Tennessee’s offense is broken and no quarterback can save it
Photo Credit To KNS

Tennessee’s offense is broken and no quarterback can save it

You can put in Quinten Dormady, Jarrett Guarantano, or Peyton Manning in his prime. It doesn’t matter.

Nothing can save Tennessee’s offense.

For the second consecutive season, the Vols laid an absolute egg against a mediocre South Carolina team after a bye week. This time, they lost by the score of 15-9.

It was as bad as it seems, if not worse.

But remember when Butch Jones said that Tennessee had its best bye week in a very, very long time?

Clearly, that was fake news.

The Vols’ offense against South Carolina was a level beyond embarrassing. Until the final drive of the second half, it was as if Tennessee didn’t field an offense at all, continuously going 3-and-out until the defense was left in such a state of exhaustion that South Carolina’s offense was able to methodically generate whatever it pleased.

After the opening drives of the game showed immense promise for the Vols — the play calling was legitimately excellent, as Guarantano wasn’t asked to do too much — Butch Jones failed to do what he continuously fails to do: Adjust.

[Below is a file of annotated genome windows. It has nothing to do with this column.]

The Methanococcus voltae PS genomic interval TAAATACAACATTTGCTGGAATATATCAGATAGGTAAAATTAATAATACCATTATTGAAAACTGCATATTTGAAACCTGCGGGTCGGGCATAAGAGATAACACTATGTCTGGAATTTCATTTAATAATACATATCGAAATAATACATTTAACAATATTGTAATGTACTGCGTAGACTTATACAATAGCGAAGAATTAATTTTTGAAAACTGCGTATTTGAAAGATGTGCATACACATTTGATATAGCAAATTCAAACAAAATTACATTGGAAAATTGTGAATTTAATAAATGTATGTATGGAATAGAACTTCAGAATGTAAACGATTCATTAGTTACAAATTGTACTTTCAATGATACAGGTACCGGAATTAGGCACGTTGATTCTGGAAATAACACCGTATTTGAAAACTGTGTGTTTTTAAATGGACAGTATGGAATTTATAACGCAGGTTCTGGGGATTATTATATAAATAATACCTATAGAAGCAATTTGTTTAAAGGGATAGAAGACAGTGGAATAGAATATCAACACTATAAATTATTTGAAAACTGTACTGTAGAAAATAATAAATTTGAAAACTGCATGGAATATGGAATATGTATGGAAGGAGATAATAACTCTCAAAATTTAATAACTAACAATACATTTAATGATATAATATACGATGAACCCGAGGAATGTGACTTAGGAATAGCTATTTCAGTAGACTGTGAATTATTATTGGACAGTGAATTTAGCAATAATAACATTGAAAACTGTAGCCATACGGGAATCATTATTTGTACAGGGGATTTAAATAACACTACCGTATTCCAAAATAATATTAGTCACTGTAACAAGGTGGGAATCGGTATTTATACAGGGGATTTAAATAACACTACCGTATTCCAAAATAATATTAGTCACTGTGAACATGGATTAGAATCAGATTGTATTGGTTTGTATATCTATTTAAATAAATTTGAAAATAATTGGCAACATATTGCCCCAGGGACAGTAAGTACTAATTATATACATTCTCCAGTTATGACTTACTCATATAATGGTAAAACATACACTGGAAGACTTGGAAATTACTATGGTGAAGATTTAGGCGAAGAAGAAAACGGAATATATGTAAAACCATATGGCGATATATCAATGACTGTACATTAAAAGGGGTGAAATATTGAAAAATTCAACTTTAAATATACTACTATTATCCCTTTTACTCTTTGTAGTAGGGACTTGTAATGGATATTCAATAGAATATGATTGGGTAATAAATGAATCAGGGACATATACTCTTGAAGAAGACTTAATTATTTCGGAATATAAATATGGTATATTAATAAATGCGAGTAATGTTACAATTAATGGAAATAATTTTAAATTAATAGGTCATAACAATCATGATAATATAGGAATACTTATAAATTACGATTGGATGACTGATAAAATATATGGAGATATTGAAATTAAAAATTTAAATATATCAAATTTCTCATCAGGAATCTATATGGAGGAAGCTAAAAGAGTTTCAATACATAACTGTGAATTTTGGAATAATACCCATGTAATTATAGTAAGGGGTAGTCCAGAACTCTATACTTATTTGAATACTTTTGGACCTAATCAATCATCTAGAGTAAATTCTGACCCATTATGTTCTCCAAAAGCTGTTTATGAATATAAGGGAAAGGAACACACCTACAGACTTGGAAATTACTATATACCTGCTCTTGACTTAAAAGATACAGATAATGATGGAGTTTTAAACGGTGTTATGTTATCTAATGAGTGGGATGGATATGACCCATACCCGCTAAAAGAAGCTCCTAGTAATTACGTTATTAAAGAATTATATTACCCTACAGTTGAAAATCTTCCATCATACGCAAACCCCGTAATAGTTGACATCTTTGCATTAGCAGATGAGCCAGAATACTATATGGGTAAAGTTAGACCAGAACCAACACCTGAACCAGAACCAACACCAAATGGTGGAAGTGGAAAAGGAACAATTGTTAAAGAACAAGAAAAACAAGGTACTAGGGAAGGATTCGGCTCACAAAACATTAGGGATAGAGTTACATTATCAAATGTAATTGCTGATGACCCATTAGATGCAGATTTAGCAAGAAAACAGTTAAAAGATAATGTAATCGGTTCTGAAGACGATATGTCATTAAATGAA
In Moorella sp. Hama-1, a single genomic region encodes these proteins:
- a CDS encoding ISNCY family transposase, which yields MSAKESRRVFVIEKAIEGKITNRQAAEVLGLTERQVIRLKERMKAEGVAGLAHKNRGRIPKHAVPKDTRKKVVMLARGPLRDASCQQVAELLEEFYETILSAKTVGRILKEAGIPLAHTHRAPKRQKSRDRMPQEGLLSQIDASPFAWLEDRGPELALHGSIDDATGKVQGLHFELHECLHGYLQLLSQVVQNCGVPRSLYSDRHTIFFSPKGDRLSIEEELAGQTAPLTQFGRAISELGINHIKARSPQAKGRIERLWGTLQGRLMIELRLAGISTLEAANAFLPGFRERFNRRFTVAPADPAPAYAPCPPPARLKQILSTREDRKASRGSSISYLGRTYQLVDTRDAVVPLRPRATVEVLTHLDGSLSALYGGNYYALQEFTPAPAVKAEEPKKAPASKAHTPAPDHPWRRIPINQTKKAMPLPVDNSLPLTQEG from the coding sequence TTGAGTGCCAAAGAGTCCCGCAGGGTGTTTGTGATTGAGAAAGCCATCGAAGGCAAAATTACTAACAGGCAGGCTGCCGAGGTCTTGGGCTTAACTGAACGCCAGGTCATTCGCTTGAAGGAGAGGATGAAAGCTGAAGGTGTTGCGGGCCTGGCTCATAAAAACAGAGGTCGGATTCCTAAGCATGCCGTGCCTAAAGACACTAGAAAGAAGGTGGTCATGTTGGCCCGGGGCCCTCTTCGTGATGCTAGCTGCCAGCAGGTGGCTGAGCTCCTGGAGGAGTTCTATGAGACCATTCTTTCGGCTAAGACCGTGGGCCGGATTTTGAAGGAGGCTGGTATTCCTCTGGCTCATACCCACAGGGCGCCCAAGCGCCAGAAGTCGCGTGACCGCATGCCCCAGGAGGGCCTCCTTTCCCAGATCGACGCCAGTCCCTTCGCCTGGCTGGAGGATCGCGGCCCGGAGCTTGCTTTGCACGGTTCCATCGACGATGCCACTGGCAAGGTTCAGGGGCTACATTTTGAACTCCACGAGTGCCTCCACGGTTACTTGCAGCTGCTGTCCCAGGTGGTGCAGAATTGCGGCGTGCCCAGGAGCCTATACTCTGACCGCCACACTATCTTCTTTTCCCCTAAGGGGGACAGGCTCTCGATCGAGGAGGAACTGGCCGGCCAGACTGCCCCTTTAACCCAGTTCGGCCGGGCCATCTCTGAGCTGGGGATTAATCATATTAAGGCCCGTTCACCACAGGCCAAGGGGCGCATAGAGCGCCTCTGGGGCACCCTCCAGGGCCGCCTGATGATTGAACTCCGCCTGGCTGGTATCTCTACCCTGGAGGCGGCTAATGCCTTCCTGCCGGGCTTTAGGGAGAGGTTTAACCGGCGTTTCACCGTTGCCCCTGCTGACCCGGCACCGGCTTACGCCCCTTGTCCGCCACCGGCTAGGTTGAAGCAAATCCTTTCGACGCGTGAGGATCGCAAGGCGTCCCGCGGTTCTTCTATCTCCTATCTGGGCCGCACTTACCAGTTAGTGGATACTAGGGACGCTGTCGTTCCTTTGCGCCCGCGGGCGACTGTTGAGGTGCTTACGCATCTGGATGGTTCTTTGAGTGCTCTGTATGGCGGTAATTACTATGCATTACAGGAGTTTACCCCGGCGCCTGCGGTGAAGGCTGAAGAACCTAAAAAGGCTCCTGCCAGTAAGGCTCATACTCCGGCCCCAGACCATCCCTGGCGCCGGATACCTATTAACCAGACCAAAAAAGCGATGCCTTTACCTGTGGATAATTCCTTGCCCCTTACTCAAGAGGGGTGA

If he had adjusted, Guarantano wouldn’t have repeatedly remained in the pocket like a statue. Instead, the ball would’ve left Guarantano’s hands much quicker, or he would’ve used his legs a lot more.

By the way, this game isn’t on Guarantano at all. He’s clearly a better fit Tennessee’s offense than Quinten Dormady, but unfortunately for the redshirt freshman, he plays for an alleged offensive-minded coach who has failed to produce a touchdown since the UMass game.

To be fair to Jones, there was one play that should’ve been a touchdown late in the first quarter. The play design was beautiful, but John Kelly hesitated on his route just enough to miss an easy scoring opportunity.

But Jones wasn’t without his blunders. Near the end of the first half, with the Vols leading 6-3, Tennessee found itself in the red zone for the third time (Tennessee ended up making four red zone trips, with three resulting in field goals and one failing to win the game in the final seconds). After Guarantano foolishly took a sack instead of opting to throw the ball away, Jones willingly allowed a delay of game penalty despite having all of his timeouts in his back pocket.

The Vols ended up kicking a field goal, their final points of the game.

For those who wonder why Tennessee can’t seem to score points, the following play is a perfect example.

The Vols are utterly lost on offense. There’s no rhythm, no sense of direction, no identity. There are two elite talents — John Kelly and Marquez Callaway — but too often, Jones (and offensive coordinator Larry Scott) fail to distribute the wealth properly.

Luckily for the players on offense, they won’t have to aimlessly play in confusion much longer.

The Butch Jones Reality Show is about to get canceled after five seasons.

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